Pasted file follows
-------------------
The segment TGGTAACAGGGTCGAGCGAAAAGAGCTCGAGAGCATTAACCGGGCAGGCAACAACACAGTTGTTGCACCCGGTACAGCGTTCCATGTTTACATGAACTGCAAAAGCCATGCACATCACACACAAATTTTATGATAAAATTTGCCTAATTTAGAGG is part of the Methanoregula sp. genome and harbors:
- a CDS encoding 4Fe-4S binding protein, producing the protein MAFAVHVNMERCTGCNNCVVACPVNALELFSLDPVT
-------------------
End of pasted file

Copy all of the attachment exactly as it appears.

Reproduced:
The segment TGGTAACAGGGTCGAGCGAAAAGAGCTCGAGAGCATTAACCGGGCAGGCAACAACACAGTTGTTGCACCCGGTACAGCGTTCCATGTTTACATGAACTGCAAAAGCCATGCACATCACACACAAATTTTATGATAAAATTTGCCTAATTTAGAGG is part of the Methanoregula sp. genome and harbors:
- a CDS encoding 4Fe-4S binding protein, producing the protein MAFAVHVNMERCTGCNNCVVACPVNALELFSLDPVT